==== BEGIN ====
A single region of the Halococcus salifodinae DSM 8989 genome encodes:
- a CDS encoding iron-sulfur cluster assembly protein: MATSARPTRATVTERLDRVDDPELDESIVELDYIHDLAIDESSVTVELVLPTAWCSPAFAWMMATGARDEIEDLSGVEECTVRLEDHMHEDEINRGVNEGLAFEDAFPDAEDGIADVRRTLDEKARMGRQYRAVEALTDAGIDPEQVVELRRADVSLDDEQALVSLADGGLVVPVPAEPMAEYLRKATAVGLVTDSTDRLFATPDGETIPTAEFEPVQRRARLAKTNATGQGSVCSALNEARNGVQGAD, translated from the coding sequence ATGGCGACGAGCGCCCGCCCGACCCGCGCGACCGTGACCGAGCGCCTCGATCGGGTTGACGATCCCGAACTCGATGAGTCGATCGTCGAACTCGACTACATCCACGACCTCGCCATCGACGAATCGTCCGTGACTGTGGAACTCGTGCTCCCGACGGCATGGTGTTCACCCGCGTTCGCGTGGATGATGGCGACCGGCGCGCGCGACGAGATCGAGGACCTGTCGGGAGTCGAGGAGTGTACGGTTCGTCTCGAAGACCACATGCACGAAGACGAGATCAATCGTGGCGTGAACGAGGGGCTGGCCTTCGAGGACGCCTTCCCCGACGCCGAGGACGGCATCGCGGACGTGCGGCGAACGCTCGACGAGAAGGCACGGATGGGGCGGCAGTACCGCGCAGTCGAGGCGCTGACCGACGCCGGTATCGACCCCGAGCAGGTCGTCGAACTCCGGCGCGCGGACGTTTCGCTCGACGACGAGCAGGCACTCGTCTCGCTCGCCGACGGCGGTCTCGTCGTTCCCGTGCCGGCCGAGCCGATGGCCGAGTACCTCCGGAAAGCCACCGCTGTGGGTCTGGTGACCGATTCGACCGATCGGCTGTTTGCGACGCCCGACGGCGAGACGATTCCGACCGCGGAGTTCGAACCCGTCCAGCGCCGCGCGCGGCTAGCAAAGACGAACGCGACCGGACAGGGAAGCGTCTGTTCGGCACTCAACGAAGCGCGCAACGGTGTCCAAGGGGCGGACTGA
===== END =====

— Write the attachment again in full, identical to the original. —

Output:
A single region of the Halococcus salifodinae DSM 8989 genome encodes:
- a CDS encoding iron-sulfur cluster assembly protein: MATSARPTRATVTERLDRVDDPELDESIVELDYIHDLAIDESSVTVELVLPTAWCSPAFAWMMATGARDEIEDLSGVEECTVRLEDHMHEDEINRGVNEGLAFEDAFPDAEDGIADVRRTLDEKARMGRQYRAVEALTDAGIDPEQVVELRRADVSLDDEQALVSLADGGLVVPVPAEPMAEYLRKATAVGLVTDSTDRLFATPDGETIPTAEFEPVQRRARLAKTNATGQGSVCSALNEARNGVQGAD, translated from the coding sequence ATGGCGACGAGCGCCCGCCCGACCCGCGCGACCGTGACCGAGCGCCTCGATCGGGTTGACGATCCCGAACTCGATGAGTCGATCGTCGAACTCGACTACATCCACGACCTCGCCATCGACGAATCGTCCGTGACTGTGGAACTCGTGCTCCCGACGGCATGGTGTTCACCCGCGTTCGCGTGGATGATGGCGACCGGCGCGCGCGACGAGATCGAGGACCTGTCGGGAGTCGAGGAGTGTACGGTTCGTCTCGAAGACCACATGCACGAAGACGAGATCAATCGTGGCGTGAACGAGGGGCTGGCCTTCGAGGACGCCTTCCCCGACGCCGAGGACGGCATCGCGGACGTGCGGCGAACGCTCGACGAGAAGGCACGGATGGGGCGGCAGTACCGCGCAGTCGAGGCGCTGACCGACGCCGGTATCGACCCCGAGCAGGTCGTCGAACTCCGGCGCGCGGACGTTTCGCTCGACGACGAGCAGGCACTCGTCTCGCTCGCCGACGGCGGTCTCGTCGTTCCCGTGCCGGCCGAGCCGATGGCCGAGTACCTCCGGAAAGCCACCGCTGTGGGTCTGGTGACCGATTCGACCGATCGGCTGTTTGCGACGCCCGACGGCGAGACGATTCCGACCGCGGAGTTCGAACCCGTCCAGCGCCGCGCGCGGCTAGCAAAGACGAACGCGACCGGACAGGGAAGCGTCTGTTCGGCACTCAACGAAGCGCGCAACGGTGTCCAAGGGGCGGACTGA